U.S. President Donald Trump tweeted yesterday in support of Andrew Craig Brunson, a North Carolina pastor jailed in Turkey for links to the terrorist groups and espionage. The tweet caused outrage in the country, while a spokesman for the ruling party called Trump to respect the independence of courts in Turkey.
"Pastor Andrew Brunson, a fine gentleman and Christian leader in the United States, is on trial and being persecuted in Turkey for no reason. They call him a spy but I am more a spy than he is. Hopefully he will be allowed to come home to his beautiful family where he belongs!" Trump tweeted. The government was quiet on the U.S. president's remarks when Daily Sabah went to print, but Mahir Ünal, deputy chair and spokesman of the ruling Justice and Development (AK) Party, kindly warned Trump not to intervene in the case. "We are used to Trump's tweets but I'd like to emphasize that Turkey is a state of law," Ünal said in a televised interview. He said Turkey has its own independent judiciary like in the United States and one should respect the verdicts of courts. "It is [the judiciary] that will hand down the verdict on the pastor, not Trump or anyone outside the legal authority on the matter. We cannot assess or comment on the legal process," he stated.
Social media users also reacted to Trump's tweet, calling security forces to arrest Trump when he comes to Turkey after his "confession" of being a spy.
The pastor, imprisoned in the western city of Izmir where he ran a Protestant church, is accused of espionage and aiding two terror groups, charges carrying up to 35 years in prison.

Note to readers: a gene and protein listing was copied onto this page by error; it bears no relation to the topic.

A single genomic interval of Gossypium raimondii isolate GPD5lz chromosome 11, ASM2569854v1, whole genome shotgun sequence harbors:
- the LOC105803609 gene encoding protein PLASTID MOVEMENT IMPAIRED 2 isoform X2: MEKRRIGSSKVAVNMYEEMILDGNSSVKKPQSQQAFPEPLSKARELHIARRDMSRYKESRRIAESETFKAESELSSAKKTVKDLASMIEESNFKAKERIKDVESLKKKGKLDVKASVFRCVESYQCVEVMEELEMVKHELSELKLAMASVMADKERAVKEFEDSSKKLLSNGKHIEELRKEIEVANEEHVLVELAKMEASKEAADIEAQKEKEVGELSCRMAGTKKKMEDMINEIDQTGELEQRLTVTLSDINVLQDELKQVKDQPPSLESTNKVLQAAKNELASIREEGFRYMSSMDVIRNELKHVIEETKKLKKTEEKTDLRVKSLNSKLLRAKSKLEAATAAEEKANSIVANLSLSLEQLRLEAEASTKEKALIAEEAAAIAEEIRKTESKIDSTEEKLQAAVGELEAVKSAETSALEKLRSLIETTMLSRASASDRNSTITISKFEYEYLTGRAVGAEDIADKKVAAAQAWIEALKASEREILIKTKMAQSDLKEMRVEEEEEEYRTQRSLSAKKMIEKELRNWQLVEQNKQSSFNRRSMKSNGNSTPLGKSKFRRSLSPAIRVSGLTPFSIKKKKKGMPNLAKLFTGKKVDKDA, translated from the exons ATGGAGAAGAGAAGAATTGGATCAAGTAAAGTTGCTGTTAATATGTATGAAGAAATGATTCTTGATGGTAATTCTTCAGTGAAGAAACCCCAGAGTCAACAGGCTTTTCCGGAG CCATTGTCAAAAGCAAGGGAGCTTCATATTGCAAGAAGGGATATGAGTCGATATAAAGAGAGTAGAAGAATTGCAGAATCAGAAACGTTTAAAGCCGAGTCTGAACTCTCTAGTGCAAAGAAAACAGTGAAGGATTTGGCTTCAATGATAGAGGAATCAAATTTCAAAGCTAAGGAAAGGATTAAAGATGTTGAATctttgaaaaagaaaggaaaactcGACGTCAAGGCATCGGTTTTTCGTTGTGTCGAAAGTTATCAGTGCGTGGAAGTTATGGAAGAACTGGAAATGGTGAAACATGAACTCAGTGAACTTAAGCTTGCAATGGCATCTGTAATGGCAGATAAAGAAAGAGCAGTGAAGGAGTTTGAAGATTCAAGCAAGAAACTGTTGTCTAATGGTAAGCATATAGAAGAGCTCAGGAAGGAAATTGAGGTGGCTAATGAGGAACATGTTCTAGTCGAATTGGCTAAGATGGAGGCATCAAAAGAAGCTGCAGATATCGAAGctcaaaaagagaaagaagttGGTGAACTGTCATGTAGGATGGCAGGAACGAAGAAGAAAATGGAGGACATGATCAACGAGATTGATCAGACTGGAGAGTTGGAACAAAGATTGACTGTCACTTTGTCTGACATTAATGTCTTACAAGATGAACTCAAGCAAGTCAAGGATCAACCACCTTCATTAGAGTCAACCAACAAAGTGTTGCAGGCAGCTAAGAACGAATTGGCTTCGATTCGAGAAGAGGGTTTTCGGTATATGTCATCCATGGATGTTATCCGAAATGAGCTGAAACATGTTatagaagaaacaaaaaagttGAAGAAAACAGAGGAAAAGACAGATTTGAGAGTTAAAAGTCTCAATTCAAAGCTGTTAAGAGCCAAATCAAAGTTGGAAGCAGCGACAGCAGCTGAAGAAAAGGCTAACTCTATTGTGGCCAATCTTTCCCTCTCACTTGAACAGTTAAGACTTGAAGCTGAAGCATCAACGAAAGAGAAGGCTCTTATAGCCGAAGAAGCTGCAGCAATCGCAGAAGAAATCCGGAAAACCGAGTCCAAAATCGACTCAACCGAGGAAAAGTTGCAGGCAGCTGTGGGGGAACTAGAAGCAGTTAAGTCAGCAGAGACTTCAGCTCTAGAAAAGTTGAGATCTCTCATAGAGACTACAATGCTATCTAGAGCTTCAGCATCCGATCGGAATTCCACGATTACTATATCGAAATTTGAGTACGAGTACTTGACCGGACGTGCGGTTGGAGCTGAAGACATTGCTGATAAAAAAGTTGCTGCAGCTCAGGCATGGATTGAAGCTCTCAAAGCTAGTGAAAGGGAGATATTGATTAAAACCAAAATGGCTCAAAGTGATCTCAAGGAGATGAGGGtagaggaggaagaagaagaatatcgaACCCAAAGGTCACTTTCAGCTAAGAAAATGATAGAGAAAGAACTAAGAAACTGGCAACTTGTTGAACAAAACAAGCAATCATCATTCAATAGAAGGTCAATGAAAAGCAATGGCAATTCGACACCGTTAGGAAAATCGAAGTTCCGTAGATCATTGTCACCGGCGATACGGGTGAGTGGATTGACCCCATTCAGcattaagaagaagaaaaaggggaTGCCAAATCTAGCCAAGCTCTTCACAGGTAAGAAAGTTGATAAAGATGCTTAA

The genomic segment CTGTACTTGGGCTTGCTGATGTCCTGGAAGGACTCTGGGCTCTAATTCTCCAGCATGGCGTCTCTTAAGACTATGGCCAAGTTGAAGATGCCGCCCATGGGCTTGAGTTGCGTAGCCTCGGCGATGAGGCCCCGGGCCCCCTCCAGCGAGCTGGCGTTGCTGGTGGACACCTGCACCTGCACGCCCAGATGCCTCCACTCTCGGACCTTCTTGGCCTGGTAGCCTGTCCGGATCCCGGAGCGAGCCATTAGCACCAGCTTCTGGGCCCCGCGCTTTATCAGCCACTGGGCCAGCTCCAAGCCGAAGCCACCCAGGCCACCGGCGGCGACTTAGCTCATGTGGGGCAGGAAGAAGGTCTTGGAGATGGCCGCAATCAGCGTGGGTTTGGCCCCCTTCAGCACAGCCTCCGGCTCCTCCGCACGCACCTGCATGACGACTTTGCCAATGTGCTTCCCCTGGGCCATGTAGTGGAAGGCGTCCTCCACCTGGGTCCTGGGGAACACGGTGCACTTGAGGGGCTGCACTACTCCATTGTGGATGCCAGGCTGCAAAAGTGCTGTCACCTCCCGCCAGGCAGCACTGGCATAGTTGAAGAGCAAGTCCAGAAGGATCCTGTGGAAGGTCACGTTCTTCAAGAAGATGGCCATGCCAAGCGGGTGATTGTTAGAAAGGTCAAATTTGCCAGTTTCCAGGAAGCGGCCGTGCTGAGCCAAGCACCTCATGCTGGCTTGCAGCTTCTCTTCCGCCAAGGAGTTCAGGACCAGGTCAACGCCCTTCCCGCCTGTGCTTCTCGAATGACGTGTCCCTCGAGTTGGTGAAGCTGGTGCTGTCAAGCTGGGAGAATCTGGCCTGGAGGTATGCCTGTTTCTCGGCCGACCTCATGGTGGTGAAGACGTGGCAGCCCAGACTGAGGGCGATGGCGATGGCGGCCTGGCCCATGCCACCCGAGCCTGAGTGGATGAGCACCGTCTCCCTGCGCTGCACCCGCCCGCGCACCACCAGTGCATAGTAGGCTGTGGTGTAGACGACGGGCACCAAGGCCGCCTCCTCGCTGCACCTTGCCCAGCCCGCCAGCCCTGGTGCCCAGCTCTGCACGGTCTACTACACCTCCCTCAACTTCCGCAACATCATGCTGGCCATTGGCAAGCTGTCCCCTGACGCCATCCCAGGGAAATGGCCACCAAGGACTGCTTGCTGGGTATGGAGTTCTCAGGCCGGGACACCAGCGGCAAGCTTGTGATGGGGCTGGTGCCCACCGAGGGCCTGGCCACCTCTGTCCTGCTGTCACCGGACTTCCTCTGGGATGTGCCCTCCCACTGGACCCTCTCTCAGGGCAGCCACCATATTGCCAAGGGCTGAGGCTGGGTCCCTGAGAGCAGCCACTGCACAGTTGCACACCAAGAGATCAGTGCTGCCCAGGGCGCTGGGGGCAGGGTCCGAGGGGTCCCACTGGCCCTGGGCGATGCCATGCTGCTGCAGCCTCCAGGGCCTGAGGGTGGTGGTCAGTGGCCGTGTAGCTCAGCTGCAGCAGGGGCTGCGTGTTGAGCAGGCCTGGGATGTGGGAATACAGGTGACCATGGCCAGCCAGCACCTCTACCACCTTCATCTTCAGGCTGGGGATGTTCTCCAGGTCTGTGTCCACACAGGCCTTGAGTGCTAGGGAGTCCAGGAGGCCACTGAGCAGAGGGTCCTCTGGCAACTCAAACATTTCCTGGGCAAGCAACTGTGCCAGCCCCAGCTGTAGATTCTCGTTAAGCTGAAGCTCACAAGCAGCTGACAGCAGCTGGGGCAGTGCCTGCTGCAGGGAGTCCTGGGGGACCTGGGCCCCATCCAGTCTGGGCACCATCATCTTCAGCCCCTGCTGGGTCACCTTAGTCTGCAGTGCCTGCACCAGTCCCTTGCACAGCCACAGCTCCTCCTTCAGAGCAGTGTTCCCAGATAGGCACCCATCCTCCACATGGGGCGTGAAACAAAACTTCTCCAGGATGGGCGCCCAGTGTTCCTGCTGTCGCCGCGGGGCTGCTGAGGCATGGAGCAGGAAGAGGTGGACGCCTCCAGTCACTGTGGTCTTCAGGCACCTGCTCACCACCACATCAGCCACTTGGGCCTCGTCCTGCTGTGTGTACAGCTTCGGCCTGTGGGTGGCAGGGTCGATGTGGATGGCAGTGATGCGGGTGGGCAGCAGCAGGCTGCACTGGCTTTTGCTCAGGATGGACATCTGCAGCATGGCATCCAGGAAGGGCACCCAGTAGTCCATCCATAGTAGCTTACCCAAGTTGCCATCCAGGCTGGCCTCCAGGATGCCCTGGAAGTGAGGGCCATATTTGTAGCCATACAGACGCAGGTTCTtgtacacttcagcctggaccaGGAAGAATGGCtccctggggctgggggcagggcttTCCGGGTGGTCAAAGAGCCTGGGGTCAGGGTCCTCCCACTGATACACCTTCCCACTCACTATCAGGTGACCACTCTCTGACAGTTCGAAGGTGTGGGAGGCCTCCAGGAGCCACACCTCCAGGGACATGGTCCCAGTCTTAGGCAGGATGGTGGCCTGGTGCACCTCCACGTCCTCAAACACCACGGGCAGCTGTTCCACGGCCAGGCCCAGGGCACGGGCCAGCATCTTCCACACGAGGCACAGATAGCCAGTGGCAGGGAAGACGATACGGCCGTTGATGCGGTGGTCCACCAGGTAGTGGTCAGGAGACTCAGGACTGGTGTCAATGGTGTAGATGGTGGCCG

In his first appearance before the court last week, the pastor, in fluent Turkish, denied all charges against him, including his contacts with the Gülenist Terror Group (FETÖ) blamed for a 2016 coup attempt and the PKK, another terrorist group. Prosecutors also accuse him of involvement in espionage or rather, obtaining information for espionage purposes, citing his contacts with retired soldiers, special warfare officers and some shady figures.
The case of Brunson is a thorny issue between Ankara and Washington. Washington has repeatedly called for the release of Brunson, claiming he was "unjustly detained." A senator from North Carolina and the U.S. Ambassador at large for International Religious Freedom Sam Brownback were among those attending his trial in İzmir, which was later postponed to next month. Brownback told reporters outside the courthouse that although the United States cares "deeply" about relation with Turkey, relations would have difficulty moving forward as long as Brunson is in jail. As Brunson's lawyer told Agence France-Presse (AFP) that there was no use in pushing this case on political grounds, Brownback said the U.S. administration, from President Donald Trump down, wanted to see the case resolved and see Brunson "released."
Turkey's counterterrorism fight often faces obstruction and objection from the United States. Washington went the extra mile of suspending visas for Turkish citizens when Metin Topuz, an employee at the US Consulate in Istanbul, was arrested for links to FETÖ last year. Scathing remarks by U.S. officials over the arrest of Topuz again drew the ire of Ankara that pointed to the independence of the judiciary.